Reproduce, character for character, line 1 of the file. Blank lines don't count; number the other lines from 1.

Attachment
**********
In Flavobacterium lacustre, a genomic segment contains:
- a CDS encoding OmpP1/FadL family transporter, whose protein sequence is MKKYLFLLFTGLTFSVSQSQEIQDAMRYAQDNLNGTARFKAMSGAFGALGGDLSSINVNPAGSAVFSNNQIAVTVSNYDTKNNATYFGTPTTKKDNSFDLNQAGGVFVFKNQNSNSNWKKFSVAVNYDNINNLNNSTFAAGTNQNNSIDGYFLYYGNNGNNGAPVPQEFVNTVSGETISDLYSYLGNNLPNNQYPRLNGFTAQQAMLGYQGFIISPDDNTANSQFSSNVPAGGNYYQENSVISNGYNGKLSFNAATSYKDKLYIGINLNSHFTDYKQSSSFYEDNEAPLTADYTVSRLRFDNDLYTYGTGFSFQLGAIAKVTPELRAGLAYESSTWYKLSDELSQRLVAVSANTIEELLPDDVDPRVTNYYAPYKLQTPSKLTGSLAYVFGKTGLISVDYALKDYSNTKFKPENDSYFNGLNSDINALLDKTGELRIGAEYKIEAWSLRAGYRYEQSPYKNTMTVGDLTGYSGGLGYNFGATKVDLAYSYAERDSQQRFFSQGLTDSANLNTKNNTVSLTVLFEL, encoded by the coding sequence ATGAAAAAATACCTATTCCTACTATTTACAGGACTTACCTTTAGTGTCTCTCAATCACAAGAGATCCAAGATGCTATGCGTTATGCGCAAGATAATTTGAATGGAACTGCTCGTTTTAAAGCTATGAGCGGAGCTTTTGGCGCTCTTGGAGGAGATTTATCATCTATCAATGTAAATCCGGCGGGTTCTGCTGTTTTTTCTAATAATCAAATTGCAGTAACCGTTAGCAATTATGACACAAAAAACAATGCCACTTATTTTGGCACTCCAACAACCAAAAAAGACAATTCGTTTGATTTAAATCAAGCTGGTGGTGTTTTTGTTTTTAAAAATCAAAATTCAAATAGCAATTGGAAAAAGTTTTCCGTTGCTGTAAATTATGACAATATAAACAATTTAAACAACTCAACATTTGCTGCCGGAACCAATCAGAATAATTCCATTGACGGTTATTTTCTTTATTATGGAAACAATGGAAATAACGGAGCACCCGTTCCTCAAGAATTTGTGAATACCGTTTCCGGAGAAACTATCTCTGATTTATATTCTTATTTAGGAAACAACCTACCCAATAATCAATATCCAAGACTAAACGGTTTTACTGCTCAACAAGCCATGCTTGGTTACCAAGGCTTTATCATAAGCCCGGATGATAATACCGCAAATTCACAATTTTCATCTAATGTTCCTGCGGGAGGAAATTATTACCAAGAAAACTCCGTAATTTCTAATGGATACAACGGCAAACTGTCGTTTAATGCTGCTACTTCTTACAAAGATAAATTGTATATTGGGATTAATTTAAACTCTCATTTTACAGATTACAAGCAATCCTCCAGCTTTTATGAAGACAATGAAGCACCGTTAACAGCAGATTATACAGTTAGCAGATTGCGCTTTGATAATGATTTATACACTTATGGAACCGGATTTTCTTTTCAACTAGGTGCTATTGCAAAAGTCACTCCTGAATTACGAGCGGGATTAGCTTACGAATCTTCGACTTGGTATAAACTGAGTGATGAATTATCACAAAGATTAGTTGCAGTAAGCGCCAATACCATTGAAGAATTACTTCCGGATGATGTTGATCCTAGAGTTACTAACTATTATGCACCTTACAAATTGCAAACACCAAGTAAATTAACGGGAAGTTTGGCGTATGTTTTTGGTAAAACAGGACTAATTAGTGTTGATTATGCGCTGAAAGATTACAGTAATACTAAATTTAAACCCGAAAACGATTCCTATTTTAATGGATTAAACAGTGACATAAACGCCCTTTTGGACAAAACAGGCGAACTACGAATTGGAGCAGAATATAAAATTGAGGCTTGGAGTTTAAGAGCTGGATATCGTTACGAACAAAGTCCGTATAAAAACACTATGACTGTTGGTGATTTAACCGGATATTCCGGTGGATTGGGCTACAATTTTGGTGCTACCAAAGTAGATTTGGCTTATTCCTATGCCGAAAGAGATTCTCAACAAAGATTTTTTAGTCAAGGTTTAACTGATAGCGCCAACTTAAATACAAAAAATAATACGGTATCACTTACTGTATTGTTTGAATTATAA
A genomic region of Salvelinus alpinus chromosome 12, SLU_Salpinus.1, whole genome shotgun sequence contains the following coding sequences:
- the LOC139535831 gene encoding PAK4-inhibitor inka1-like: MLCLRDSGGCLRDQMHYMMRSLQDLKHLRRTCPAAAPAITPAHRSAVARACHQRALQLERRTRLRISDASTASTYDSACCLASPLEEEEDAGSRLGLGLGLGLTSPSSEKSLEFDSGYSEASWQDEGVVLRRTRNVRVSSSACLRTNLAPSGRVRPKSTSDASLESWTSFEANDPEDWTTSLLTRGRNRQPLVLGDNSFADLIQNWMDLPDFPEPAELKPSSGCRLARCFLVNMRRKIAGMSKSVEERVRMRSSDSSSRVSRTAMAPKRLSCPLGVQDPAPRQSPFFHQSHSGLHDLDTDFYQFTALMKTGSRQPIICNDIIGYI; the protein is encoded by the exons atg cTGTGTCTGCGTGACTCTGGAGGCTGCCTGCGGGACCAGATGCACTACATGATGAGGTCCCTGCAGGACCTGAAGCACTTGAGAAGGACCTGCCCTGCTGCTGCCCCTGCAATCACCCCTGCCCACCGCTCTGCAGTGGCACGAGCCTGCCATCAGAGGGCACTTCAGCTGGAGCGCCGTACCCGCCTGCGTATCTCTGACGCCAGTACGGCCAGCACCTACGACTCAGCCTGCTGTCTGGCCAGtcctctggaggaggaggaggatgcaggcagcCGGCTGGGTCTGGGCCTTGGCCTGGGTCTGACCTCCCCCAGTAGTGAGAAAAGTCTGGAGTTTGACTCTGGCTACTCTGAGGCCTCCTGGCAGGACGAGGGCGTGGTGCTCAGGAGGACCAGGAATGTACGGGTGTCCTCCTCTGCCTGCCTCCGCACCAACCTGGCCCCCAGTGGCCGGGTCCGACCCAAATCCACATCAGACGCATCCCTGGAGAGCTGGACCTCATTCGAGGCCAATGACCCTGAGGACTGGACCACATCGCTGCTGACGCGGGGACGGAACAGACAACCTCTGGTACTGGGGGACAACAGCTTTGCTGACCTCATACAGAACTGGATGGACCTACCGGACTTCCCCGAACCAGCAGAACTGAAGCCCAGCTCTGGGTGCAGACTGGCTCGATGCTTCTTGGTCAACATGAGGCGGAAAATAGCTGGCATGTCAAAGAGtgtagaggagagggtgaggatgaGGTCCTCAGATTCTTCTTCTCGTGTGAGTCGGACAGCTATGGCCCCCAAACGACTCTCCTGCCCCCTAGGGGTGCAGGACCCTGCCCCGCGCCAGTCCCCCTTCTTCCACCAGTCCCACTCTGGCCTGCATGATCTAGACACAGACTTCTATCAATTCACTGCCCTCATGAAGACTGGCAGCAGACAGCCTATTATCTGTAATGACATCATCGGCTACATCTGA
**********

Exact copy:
In Flavobacterium lacustre, a genomic segment contains: